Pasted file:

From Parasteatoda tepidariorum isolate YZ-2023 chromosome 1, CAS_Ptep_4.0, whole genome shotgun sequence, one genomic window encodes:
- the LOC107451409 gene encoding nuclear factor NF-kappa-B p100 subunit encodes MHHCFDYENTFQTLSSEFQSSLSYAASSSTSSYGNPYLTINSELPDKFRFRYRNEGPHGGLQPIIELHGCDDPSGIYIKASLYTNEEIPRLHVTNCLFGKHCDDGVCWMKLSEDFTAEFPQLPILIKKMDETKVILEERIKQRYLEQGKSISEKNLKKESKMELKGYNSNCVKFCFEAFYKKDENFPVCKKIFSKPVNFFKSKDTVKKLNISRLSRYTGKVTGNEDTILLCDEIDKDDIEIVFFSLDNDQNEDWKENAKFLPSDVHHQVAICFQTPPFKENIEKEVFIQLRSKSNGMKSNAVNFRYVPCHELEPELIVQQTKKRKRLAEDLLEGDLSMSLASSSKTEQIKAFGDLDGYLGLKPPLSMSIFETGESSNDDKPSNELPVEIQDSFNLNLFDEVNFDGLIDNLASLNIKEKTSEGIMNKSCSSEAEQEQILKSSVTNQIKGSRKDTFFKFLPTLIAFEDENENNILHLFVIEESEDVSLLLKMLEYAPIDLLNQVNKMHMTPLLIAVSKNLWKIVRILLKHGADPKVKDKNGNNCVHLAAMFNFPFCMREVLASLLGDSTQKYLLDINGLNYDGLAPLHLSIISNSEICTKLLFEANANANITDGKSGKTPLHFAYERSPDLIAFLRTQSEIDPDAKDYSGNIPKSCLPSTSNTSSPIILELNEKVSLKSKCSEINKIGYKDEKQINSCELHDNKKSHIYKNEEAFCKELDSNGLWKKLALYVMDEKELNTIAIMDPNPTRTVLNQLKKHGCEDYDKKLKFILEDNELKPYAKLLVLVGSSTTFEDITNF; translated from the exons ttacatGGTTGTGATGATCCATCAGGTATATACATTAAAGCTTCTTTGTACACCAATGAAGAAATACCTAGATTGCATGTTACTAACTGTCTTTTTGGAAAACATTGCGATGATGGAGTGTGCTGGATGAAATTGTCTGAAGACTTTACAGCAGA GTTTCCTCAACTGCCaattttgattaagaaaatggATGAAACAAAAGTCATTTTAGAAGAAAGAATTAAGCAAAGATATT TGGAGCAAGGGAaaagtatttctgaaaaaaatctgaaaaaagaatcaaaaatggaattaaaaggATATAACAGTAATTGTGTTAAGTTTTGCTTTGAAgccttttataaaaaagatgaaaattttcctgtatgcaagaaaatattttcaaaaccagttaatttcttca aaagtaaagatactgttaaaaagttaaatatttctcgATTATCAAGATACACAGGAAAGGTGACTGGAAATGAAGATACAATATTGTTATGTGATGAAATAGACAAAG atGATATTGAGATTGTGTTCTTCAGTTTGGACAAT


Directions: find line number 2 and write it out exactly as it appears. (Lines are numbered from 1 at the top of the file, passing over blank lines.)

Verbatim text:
- the LOC107451409 gene encoding nuclear factor NF-kappa-B p100 subunit encodes MHHCFDYENTFQTLSSEFQSSLSYAASSSTSSYGNPYLTINSELPDKFRFRYRNEGPHGGLQPIIELHGCDDPSGIYIKASLYTNEEIPRLHVTNCLFGKHCDDGVCWMKLSEDFTAEFPQLPILIKKMDETKVILEERIKQRYLEQGKSISEKNLKKESKMELKGYNSNCVKFCFEAFYKKDENFPVCKKIFSKPVNFFKSKDTVKKLNISRLSRYTGKVTGNEDTILLCDEIDKDDIEIVFFSLDNDQNEDWKENAKFLPSDVHHQVAICFQTPPFKENIEKEVFIQLRSKSNGMKSNAVNFRYVPCHELEPELIVQQTKKRKRLAEDLLEGDLSMSLASSSKTEQIKAFGDLDGYLGLKPPLSMSIFETGESSNDDKPSNELPVEIQDSFNLNLFDEVNFDGLIDNLASLNIKEKTSEGIMNKSCSSEAEQEQILKSSVTNQIKGSRKDTFFKFLPTLIAFEDENENNILHLFVIEESEDVSLLLKMLEYAPIDLLNQVNKMHMTPLLIAVSKNLWKIVRILLKHGADPKVKDKNGNNCVHLAAMFNFPFCMREVLASLLGDSTQKYLLDINGLNYDGLAPLHLSIISNSEICTKLLFEANANANITDGKSGKTPLHFAYERSPDLIAFLRTQSEIDPDAKDYSGNIPKSCLPSTSNTSSPIILELNEKVSLKSKCSEINKIGYKDEKQINSCELHDNKKSHIYKNEEAFCKELDSNGLWKKLALYVMDEKELNTIAIMDPNPTRTVLNQLKKHGCEDYDKKLKFILEDNELKPYAKLLVLVGSSTTFEDITNF; translated from the exons ttacatGGTTGTGATGATCCATCAGGTATATACATTAAAGCTTCTTTGTACACCAATGAAGAAATACCTAGATTGCATGTTACTAACTGTCTTTTTGGAAAACATTGCGATGATGGAGTGTGCTGGATGAAATTGTCTGAAGACTTTACAGCAGA GTTTCCTCAACTGCCaattttgattaagaaaatggATGAAACAAAAGTCATTTTAGAAGAAAGAATTAAGCAAAGATATT TGGAGCAAGGGAaaagtatttctgaaaaaaatctgaaaaaagaatcaaaaatggaattaaaaggATATAACAGTAATTGTGTTAAGTTTTGCTTTGAAgccttttataaaaaagatgaaaattttcctgtatgcaagaaaatattttcaaaaccagttaatttcttca aaagtaaagatactgttaaaaagttaaatatttctcgATTATCAAGATACACAGGAAAGGTGACTGGAAATGAAGATACAATATTGTTATGTGATGAAATAGACAAAG atGATATTGAGATTGTGTTCTTCAGTTTGGACAAT